Nursing Home Hospitalizations Often Driven by Payer Status
October 03, 2011
The decision by nursing homes whether or not to treat an ill resident on-site or send them to a hospital are often linked to that person’s insurance status. A new study out this month shows that on average individuals enrolled in Medicaid are 27 percent more likely to be sent to the hospital than individuals with private insurance – decisions that often result in higher costs of care and poor health outcomes.
“Nursing homes have an incentive to hospitalize some residents more often than others,” said Helena Temkin-Greener, Ph.D., M.P.H., senior author of the study and associate professor of Community and Preventive Medicine at the University of Rochester Medical Center. “This study provides strong evidence that these financial incentives may motivate consideration of payer source in the decision whether or not to hospitalize an individual.”
While it has long been observed that Medicaid nursing home residents have higher hospitalization rates, it had been assumed this is because these residents are more likely to congregate in facilities with fewer resources to provide onsite care. A new study published in the journal Medical Care Research and Review for the first time looks at hospitalization rates within individual nursing homes to see if patients with Medicaid are treated differently from those with private insurance.
“Nursing homes, in many instances, have discretion in whether to keep a patient in the facility and expend additional care resources, or transfer the resident to the hospital,” said Shubing Cai, Ph.D., lead author of the study and investigator at Brown University. “While we know that nursing homes tend to provide similar quality of care to all residents, hospitalization decisions are often different from the decisions involved in the provision of daily care and have a significant impact on the long-term health of residents.”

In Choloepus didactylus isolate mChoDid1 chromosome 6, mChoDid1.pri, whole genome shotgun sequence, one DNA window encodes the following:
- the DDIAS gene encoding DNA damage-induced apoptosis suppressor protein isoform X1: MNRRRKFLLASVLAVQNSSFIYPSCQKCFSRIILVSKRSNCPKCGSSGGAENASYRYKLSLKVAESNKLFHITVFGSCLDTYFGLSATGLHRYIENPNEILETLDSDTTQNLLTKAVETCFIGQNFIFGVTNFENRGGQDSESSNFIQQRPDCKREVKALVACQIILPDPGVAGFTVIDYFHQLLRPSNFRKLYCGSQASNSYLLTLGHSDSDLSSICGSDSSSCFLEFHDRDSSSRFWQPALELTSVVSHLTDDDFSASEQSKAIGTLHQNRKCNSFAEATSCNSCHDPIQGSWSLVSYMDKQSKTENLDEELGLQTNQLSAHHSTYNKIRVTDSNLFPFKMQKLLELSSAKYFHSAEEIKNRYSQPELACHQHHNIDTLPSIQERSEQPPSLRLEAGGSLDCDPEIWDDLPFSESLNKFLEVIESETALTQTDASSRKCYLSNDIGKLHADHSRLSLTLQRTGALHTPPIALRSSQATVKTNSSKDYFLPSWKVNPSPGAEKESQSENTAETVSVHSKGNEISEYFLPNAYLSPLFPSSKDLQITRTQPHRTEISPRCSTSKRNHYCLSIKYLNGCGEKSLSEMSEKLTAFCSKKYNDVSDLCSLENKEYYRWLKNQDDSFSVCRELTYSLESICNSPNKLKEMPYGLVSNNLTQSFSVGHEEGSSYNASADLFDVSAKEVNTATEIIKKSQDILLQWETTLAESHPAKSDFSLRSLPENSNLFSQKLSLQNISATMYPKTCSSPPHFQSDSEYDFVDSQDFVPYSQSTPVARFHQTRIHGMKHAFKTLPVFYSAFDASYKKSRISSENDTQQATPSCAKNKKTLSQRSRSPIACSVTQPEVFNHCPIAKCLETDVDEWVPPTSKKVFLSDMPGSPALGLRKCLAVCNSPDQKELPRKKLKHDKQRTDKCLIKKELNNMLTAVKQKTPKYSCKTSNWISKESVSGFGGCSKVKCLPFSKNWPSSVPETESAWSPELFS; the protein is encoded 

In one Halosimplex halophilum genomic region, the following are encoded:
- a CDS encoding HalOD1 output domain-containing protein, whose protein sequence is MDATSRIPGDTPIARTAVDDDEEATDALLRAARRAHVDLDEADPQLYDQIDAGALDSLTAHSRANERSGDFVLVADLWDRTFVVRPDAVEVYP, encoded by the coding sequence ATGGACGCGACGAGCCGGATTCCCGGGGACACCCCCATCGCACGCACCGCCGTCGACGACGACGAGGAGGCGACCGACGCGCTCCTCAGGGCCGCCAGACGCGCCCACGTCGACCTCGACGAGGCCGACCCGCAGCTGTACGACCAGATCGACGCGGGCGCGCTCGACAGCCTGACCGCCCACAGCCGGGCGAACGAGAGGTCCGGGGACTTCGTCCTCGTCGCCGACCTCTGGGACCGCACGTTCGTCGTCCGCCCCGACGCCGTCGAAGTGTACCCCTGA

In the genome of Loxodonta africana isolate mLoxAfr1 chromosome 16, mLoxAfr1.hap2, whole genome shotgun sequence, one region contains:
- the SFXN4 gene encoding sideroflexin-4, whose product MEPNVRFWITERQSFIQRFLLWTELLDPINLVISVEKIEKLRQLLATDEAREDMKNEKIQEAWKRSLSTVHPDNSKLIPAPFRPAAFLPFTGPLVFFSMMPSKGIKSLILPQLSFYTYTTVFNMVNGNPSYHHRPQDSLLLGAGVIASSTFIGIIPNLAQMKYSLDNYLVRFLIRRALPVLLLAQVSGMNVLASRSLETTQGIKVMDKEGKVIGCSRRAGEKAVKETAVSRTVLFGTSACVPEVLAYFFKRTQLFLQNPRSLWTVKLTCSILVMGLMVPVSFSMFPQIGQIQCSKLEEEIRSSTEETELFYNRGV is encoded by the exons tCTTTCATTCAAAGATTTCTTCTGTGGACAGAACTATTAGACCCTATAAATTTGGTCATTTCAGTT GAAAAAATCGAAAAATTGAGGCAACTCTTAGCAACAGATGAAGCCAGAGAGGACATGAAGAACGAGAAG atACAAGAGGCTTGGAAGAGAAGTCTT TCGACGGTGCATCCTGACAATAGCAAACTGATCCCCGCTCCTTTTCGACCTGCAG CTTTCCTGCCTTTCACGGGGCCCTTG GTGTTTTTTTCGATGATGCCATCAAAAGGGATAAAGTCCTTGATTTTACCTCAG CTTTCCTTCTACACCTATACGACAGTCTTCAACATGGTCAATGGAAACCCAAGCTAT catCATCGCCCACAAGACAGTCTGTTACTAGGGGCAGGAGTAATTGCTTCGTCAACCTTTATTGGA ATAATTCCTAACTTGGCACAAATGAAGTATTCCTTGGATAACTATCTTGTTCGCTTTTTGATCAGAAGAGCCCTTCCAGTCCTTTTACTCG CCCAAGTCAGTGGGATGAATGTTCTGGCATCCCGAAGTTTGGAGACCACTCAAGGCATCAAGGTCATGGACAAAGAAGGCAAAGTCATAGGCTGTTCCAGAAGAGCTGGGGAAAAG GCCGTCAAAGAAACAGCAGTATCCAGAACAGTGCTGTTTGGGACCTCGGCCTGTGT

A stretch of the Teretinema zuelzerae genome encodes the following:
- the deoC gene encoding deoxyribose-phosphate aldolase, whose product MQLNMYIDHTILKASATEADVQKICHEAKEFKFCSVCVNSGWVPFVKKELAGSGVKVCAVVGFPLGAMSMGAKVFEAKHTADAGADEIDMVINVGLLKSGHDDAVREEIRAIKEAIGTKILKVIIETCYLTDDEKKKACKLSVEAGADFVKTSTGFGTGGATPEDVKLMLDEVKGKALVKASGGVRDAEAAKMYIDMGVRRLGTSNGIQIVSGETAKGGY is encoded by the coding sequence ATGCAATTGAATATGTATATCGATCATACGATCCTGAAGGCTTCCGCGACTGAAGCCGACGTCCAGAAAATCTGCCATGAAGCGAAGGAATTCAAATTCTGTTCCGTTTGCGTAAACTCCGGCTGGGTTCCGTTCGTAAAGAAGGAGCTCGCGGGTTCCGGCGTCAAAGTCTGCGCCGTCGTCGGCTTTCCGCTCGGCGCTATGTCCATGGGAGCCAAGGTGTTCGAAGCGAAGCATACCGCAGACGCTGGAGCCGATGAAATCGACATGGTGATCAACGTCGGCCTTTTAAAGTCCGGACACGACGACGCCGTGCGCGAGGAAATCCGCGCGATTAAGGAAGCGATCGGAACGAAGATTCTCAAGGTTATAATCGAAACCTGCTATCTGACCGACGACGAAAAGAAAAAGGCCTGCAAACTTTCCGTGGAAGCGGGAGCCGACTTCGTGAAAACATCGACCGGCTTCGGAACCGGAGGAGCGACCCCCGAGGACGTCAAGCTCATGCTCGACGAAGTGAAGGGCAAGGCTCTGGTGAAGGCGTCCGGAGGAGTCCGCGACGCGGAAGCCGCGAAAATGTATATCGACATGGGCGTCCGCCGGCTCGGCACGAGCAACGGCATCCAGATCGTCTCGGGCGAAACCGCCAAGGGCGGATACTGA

Medicaid – the joint federal and state health insurance program – pays for nursing home care for elderly individuals who meet the program’s assets and income requirements. Eligibility varies from state to state but generally requires that the value of a person’s income and assets be below a percentage of the federal poverty guidelines. While Medicaid and private insurance pay for nursing home-related care, costs associated with hospitalization are covered by Medicare – the federal health insurance program for the elderly.
Because Medicaid often reimburses nursing homes at a rate lower than private pay insurance – and often below the cost necessary to provide the onsite intensive care – nursing homes have a strong financial incentive to send sick Medicaid patients to the hospital where the cost will be absorbed by Medicare and the hospital. This decision is further complicated in states with “bed-hold” policies which continue to pay the nursing home for Medicaid residents while they are hospitalized. In New York State to qualify for these payments nursing homes need to meet an occupancy threshold. Nursing homes are not eligible to receive bed-hold payment for patients with private insurance or those paying out-of-pocket.